Yvonne is in her 70s. She was so looking forward to the release of her daughter from prison. Debra had served nearly 14 years, but she was being freed a few weeks ago.
"I didn't even recognize her," said her mother. "She was all bent over, she couldn't connect her words, and she was stuttering." "I don't know what's wrong, Mamma," said the released prisoner. "My head hurts."
The next day, Debra collapsed at home and her mother had to call an ambulance.
She was taken to Henry Ford Hospital, and that's when the truth was discovered. Debra has brain cancer. Not just any old brain cancer: Glioblastoma. The kind you don't want. The aggressive, fast growing kind. Its victims do not survive. Surgery was performed on one of her five tumors, to relieve pressure on that part of the brain that deals with motor skills. She's in a nursing home now as therapists try to help her walk again. As for the prognosis, looks like she may have a year to live.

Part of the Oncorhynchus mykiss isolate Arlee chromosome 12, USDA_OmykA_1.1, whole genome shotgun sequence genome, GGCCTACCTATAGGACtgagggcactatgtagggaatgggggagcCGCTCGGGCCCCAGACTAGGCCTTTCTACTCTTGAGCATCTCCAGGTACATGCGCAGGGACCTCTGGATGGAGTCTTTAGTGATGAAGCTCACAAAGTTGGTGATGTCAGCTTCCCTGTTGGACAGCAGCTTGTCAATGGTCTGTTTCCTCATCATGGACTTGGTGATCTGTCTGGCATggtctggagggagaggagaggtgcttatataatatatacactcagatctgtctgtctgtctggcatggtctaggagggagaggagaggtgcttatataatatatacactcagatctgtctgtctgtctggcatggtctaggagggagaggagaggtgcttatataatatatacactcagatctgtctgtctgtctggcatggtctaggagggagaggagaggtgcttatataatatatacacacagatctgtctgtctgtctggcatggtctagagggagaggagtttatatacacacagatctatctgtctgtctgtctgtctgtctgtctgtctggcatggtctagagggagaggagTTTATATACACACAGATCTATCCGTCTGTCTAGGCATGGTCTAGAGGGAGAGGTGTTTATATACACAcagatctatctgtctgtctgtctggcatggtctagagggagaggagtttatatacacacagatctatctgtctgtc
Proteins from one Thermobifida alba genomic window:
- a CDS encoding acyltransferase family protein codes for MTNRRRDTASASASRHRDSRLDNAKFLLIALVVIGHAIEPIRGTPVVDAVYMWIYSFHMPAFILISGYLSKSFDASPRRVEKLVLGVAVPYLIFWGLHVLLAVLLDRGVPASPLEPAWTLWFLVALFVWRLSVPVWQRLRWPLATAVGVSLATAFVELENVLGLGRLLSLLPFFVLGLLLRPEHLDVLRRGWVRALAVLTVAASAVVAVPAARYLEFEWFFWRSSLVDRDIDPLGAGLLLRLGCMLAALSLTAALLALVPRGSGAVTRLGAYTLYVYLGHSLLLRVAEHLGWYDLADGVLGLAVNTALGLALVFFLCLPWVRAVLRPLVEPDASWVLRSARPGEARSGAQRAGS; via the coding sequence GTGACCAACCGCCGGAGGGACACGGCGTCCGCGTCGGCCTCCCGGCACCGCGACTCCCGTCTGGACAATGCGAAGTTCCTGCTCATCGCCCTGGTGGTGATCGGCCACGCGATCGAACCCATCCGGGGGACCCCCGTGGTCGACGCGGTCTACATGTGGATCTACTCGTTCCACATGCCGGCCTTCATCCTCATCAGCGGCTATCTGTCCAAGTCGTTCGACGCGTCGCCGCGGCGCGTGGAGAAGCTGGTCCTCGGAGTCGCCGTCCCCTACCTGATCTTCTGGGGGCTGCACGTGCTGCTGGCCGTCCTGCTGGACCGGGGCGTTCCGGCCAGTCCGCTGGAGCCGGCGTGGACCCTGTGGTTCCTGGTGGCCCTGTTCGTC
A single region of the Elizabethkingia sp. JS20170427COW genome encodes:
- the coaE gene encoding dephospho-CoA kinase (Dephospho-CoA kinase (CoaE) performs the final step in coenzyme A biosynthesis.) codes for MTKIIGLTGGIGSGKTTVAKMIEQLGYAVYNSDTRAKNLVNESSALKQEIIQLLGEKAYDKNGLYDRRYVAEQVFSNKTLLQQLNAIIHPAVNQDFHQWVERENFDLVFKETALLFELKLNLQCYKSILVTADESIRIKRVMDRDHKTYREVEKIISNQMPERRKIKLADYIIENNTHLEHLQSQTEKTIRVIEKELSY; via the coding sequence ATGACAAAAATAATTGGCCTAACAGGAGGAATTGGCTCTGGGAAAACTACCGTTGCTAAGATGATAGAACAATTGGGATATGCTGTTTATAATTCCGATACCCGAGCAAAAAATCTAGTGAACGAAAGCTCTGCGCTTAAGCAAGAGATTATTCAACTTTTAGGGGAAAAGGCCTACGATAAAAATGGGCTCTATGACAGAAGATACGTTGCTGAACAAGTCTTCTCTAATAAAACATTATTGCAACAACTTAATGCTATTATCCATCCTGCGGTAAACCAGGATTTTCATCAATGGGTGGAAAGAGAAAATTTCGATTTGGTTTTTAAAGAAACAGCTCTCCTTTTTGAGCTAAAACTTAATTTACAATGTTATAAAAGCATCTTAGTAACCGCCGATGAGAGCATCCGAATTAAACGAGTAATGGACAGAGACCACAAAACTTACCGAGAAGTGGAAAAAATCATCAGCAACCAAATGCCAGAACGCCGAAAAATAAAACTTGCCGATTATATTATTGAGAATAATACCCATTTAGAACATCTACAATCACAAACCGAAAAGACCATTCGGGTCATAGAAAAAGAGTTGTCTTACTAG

"I couldn't get answers to any questions when she was in prison," said Yvonne. "She had a stroke a few weeks before she was released, "but I can't find anything in her medical records to show that they did an MRI of her head."
Apparently Debra had been complaining of headaches and speech problems, but her mother said that prisoners who seem to complain too much somehow get branded as trouble-makers and get less attention.
There's no proof of any of this. And of course, nobody's talking. All Yvonne wants is some answers, some closure. But it appears that ain't gonna happen.
Yvonne's dream for a future with her daughter turned into a nightmare.
Pray for both of them.